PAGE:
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  • Open Access English
    Authors: 
    Maryam Marashi; Emma Nicholson; Michelle Ogrodnik; Barbara Fenesi; Jennifer J. Heisz;
    Publisher: Public Library of Science (PLoS)
    Country: Canada
    Project: NSERC

    AbstractThe COVID-19 pandemic has impacted the mental health, physical activity, and sedentary behavior of citizens worldwide. Using an online survey with 1669 respondents, we sought to understand why and how by querying about perceived barriers and motivators to physical activity that changed because of the pandemic, and how those changes impacted mental health. Consistent with prior reports, our respondents were less physically active (aerobic activity, −11%, p <0.05; strength-based activity, −30%, p<0.01) and more sedentary (+11%, p<0.01) during the pandemic as compared to 6-months before. The pandemic also increased psychological stress (+22%, p <0.01) and brought on moderate symptoms of anxiety and depression. Respondents’ whose mental health deteriorated the most were also the ones who were least active (depression r = −.21, p<0.01; anxiety r = −.12, p<0.01). The majority of respondents were unmotivated to exercise because they were too anxious (+8%, p <0.01), lacked social support (+6%, p =<0.01), or had limited access to equipment (+23%, p <0.01) or space (+41%, p <0.01). The respondents who were able to stay active reported feeling less motivated by physical health outcomes such as weight loss (−7%, p<0.01) or strength (−14%, p<0.01) and instead more motivated by mental health outcomes such as anxiety relief (+14%, p <0.01). Coupled with previous work demonstrating a direct relationship between mental health and physical activity, these results highlight the potential protective effect of physical activity on mental health and point to the need for psychological support to overcome perceived barriers so that people can continue to be physically active during stressful times like the pandemic.

Include:
1 Research products, page 1 of 1
  • Open Access English
    Authors: 
    Maryam Marashi; Emma Nicholson; Michelle Ogrodnik; Barbara Fenesi; Jennifer J. Heisz;
    Publisher: Public Library of Science (PLoS)
    Country: Canada
    Project: NSERC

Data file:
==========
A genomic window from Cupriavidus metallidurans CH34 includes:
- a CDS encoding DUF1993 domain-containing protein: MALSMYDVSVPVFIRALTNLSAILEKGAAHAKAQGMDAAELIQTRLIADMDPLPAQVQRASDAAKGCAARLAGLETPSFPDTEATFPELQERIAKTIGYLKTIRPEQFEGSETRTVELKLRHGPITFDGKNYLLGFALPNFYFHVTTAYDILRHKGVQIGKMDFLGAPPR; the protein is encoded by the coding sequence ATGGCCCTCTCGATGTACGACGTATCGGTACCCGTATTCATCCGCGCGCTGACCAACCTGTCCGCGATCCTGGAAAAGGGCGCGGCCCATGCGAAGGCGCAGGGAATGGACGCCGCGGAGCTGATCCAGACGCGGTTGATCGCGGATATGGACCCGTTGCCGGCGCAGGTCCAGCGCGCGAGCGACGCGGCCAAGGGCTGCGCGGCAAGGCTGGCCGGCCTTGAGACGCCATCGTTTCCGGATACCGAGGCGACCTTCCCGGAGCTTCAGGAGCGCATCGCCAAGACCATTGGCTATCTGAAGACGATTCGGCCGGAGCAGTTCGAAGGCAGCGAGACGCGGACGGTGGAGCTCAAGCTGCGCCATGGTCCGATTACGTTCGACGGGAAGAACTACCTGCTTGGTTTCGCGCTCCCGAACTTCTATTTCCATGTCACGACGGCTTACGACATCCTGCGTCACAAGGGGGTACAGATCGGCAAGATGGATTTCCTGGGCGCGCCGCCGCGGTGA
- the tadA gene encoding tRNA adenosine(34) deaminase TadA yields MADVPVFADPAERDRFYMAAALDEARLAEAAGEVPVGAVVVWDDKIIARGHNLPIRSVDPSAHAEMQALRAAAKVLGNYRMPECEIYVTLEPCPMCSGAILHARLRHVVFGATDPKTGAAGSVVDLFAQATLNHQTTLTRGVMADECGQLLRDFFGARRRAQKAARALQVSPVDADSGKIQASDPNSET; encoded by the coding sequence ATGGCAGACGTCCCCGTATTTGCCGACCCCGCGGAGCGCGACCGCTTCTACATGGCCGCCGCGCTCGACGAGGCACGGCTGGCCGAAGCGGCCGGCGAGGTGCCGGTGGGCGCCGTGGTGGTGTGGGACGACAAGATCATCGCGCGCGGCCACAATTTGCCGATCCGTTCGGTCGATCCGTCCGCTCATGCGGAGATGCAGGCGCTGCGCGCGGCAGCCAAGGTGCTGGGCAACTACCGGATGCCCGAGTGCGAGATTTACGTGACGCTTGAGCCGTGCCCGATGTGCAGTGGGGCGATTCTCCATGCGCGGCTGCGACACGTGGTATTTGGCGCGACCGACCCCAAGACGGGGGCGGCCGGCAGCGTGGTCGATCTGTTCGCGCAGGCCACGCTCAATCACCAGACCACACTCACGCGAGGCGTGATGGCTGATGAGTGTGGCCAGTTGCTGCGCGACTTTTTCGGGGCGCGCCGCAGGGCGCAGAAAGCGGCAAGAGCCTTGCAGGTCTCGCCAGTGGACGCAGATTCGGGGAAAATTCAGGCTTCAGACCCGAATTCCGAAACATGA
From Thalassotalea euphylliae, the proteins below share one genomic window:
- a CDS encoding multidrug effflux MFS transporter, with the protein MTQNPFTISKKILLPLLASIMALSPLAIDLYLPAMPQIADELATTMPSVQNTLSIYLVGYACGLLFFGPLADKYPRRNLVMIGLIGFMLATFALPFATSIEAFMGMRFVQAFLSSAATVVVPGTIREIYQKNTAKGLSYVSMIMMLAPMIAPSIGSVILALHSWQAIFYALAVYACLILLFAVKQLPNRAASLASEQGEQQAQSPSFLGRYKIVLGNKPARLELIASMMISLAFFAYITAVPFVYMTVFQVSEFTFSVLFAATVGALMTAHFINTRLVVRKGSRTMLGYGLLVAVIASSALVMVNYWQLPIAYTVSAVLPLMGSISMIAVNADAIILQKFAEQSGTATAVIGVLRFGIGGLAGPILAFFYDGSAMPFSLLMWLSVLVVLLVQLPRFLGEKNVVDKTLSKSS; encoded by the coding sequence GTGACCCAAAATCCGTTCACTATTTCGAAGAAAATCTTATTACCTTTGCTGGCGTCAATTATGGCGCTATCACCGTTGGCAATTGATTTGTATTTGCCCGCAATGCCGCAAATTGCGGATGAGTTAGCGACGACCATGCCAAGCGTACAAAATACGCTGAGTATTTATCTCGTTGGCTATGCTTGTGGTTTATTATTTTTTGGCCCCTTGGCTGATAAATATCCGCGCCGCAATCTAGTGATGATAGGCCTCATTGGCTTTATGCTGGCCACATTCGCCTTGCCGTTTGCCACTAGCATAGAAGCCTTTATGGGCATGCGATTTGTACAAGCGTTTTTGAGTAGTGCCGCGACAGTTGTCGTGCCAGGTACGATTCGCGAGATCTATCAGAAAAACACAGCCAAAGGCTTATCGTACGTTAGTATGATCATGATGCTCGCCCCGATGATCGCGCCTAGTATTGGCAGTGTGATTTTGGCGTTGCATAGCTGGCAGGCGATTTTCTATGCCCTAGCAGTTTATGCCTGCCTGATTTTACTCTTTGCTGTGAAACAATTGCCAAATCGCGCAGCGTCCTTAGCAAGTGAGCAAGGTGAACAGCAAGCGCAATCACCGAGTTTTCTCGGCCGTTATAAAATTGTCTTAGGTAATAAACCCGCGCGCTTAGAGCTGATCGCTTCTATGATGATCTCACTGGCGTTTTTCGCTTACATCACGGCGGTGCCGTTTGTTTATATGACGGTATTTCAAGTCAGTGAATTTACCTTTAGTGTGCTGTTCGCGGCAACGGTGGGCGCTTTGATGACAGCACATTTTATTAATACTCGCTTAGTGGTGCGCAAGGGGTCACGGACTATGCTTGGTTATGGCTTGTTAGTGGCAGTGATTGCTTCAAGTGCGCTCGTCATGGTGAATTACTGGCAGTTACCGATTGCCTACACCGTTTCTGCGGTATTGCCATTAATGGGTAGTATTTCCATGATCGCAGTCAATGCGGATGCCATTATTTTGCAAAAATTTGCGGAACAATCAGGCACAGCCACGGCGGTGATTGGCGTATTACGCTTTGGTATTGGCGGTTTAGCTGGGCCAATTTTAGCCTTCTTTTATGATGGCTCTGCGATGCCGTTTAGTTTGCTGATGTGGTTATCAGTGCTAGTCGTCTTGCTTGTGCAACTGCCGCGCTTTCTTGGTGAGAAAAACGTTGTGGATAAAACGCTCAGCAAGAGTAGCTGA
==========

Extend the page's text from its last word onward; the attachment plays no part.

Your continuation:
AbstractThe COVID-19 pandemic has impacted the mental health, physical activity, and sedentary behavior of citizens worldwide. Using an online survey with 1669 respondents, we sought to understand why and how by querying about perceived barriers and motivators to physical activity that changed because of the pandemic, and how those changes impacted mental health. Consistent with prior reports, our respondents were less physically active (aerobic activity, −11%, p <0.05; strength-based activity, −30%, p<0.01) and more sedentary (+11%, p<0.01) during the pandemic as compared to 6-months before. The pandemic also increased psychological stress (+22%, p <0.01) and brought on moderate symptoms of anxiety and depression. Respondents’ whose mental health deteriorated the most were also the ones who were least active (depression r = −.21, p<0.01; anxiety r = −.12, p<0.01). The majority of respondents were unmotivated to exercise because they were too anxious (+8%, p <0.01), lacked social support (+6%, p =<0.01), or had limited access to equipment (+23%, p <0.01) or space (+41%, p <0.01). The respondents who were able to stay active reported feeling less motivated by physical health outcomes such as weight loss (−7%, p<0.01) or strength (−14%, p<0.01) and instead more motivated by mental health outcomes such as anxiety relief (+14%, p <0.01). Coupled with previous work demonstrating a direct relationship between mental health and physical activity, these results highlight the potential protective effect of physical activity on mental health and point to the need for psychological support to overcome perceived barriers so that people can continue to be physically active during stressful times like the pandemic.

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